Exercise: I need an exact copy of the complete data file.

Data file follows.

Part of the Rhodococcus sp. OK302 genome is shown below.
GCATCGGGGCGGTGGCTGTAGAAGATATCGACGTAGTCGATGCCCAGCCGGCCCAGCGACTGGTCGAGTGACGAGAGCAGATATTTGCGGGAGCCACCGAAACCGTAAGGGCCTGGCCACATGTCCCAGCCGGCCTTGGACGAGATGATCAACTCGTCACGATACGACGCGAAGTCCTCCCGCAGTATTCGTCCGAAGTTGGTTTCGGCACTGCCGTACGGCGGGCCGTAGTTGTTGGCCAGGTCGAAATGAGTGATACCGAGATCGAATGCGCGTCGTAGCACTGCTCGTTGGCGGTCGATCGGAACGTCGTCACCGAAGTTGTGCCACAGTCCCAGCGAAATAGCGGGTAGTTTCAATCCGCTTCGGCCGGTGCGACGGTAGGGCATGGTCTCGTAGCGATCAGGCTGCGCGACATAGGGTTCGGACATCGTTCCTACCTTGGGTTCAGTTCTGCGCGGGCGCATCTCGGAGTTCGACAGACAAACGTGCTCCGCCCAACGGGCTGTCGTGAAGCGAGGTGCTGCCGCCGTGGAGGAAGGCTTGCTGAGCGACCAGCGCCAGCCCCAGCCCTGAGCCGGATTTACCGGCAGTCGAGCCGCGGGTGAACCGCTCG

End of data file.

Part of the Rhodococcus sp. OK302 genome is shown below.
GCATCGGGGCGGTGGCTGTAGAAGATATCGACGTAGTCGATGCCCAGCCGGCCCAGCGACTGGTCGAGTGACGAGAGCAGATATTTGCGGGAGCCACCGAAACCGTAAGGGCCTGGCCACATGTCCCAGCCGGCCTTGGACGAGATGATCAACTCGTCACGATACGACGCGAAGTCCTCCCGCAGTATTCGTCCGAAGTTGGTTTCGGCACTGCCGTACGGCGGGCCGTAGTTGTTGGCCAGGTCGAAATGAGTGATACCGAGATCGAATGCGCGTCGTAGCACTGCTCGTTGGCGGTCGATCGGAACGTCGTCACCGAAGTTGTGCCACAGTCCCAGCGAAATAGCGGGTAGTTTCAATCCGCTTCGGCCGGTGCGACGGTAGGGCATGGTCTCGTAGCGATCAGGCTGCGCGACATAGGGTTCGGACATCGTTCCTACCTTGGGTTCAGTTCTGCGCGGGCGCATCTCGGAGTTCGACAGACAAACGTGCTCCGCCCAACGGGCTGTCGTGAAGCGAGGTGCTGCCGCCGTGGAGGAAGGCTTGCTGAGCGACCAGCGCCAGCCCCAGCCCTGAGCCGGATTTACCGGCAGTCGAGCCGCGGGTGAACCGCTCG